Mission and Values
McDonald’s has a brand goal to make its environs the best place to eat, while providing the favorite way to eat. The company’s worldwide operations are based on the strategy dubbed the Plan to Win. All its operations are based on 5P’s: people, products, place, price and promotion. It is the continued goal of the company to improve its operations and its customers’ experience (Crowley 2011).
The customer’s experience is central to all the company’s operations: the company appreciates customers to be the sole reason for their existence. Therefore, it replicates this appreciation by ensuring they offer high quality food accompanied by excellent services. Their goal is based on quality, service, cleanliness and value.
Commitment to the people: the company avails opportunities and nurtures talent through its scholarship programs meant to mould leaders, while rewarding achievement. It considers a team of well-skilled personnel to be the backbone of its success.
Believe in the McDonald’s System: The Company is guided by the ‘three-legged stool’ model which consists of operators, suppliers and employees. Its goal is to ensure needs of the three are satisfied.
Ethical business operations: all the operations are conducted, while upholding standards of fairness, openness and veracity.
Giving back to the community: the company helps its customers build their societies, support its affiliate charities and offer scholarships.
Profitable growth of the business: being a publicly traded company, McDonald’s strives to ensure it remains profitable to its shareholders.
Continued improvement: McDonald’s is always seeking innovative ways to respond to customer preference and demand.
In order to remain competitive in the market and win more customers, McDonald’s is engaged in new changes that could alter its future. Towards the end of 2011, the company announced a $1 billion plus initiative to invest in a store-to-store makeover. The franchise hopes that by the year 2015, it will transform 14000 outlets in America into gorgeous places to hang out, over and above the present service of a burger and an accompanying smoothie. Future customers will no longer find fiberglass tables, steel seats or yellow mix of colors in company’s interiors. The red roofs are to be scrapped and a definite entrance will reduce the present confusion on which door to use. Company had already revamped more than two hundred markets by the end of the last year setting the pace for the Tampa model that is to be replicated in all branches worldwide.
New changes are expected not only to increase the comfort of its customers, but to beat the competition from its main rivals, Burger King and Wendy’s. Its advantage over the two is its ability to finance such upgrades due to its massive sales. The initiative should also pry customers form the casual chains, such as Panera Bread. The initiative should introduce a new image in minds of McDonalds’ customers.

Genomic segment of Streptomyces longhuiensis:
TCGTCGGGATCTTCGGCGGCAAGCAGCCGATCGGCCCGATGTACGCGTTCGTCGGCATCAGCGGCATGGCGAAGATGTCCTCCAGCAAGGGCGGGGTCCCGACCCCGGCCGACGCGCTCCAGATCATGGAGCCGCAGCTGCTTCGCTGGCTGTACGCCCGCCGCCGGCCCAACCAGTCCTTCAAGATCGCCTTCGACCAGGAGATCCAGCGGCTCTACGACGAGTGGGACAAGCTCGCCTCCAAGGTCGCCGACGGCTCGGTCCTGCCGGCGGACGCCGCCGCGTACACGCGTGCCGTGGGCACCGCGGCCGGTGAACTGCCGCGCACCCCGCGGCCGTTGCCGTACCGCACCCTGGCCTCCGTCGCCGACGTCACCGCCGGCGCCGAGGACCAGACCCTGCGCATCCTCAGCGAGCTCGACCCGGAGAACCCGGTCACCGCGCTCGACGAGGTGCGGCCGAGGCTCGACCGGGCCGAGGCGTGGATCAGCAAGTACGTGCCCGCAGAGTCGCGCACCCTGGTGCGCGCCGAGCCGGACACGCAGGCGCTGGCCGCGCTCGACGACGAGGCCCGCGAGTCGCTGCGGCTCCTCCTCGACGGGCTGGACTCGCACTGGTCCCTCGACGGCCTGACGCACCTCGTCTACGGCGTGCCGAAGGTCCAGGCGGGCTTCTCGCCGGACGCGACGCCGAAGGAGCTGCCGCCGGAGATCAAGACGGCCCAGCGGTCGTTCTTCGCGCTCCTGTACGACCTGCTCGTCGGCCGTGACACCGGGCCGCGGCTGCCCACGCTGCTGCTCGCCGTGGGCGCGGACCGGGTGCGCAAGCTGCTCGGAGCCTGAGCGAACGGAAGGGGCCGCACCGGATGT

The makeover should prove a success, the franchise could become America’s largest restaurant chain. However, if the idea fails to pay off, then the company will lose billions of dollars. The change may reduce the company’s popularity among kids and increase its appeal to the older generation. The company has always advocated for the fast service and encouragement of customers to leave. However, it now has plans to encourage customers to stick around, as they enjoy their treat and Wi-Fi services. Judging from the new customer feedback in the already established locations, the initiative could just be the company’s game-changer.
Early in this year (2012), the company made plans to alter the pricing of its staple dollar menu. Customers were expected to spend more than a dollar for small fries and small drinks. In replacement, the franchise hopes to sell cookies and ice cream cones for the same price. This may have been unwelcome for customers who preferred fries and drinks, but the change in pricing may not significantly affect sales of commodities. The idea is a move to source more from customers. However, the company argues that customers of fries and beverages are often served as dinner, and those who visit the franchise do so with their minds set on the kind of meal they would prefer. They would not mind paying a little extra for the same, due to this fact. They could also be enticed into purchasing an extra item after their meal. This is where cookies and ice cream cone come in (Zinczenko & Goulding 2011).
The company also launched the ‘Extra value Menu’ towards the end of March, 2012. The items on the list include some of its normal products with their normal pricing. All the items cost more than a dollar with the larger majority going for $2. The move to categorize products without any significant changes is a marketing strategy. The repackaging into a new category attracts the attention of customers into looking at the contents of the menu. Such a move can only increase sales, but failure to kick off would result in no significant changes.
Moreover, items in the snack menu are accompanied by the word ‘snack’. According to statistics, the number of times restaurants use the word snack between the year 2007 and 2010 had multiplied by two. Customers tend to associate the word ‘snack’ with something healthier that can be eaten between meals, and which does not dig too dip in one’s pocket. McDonald’s should ignite the same feeling in its customers by using the term to refer to a majority of its products in its ‘Extra menu’. Though, there is no guarantee that customers could buy the idea, positive feedback will cause sales of the company to sky rocket (Hitt, Ireland, & Hoskisson 2012)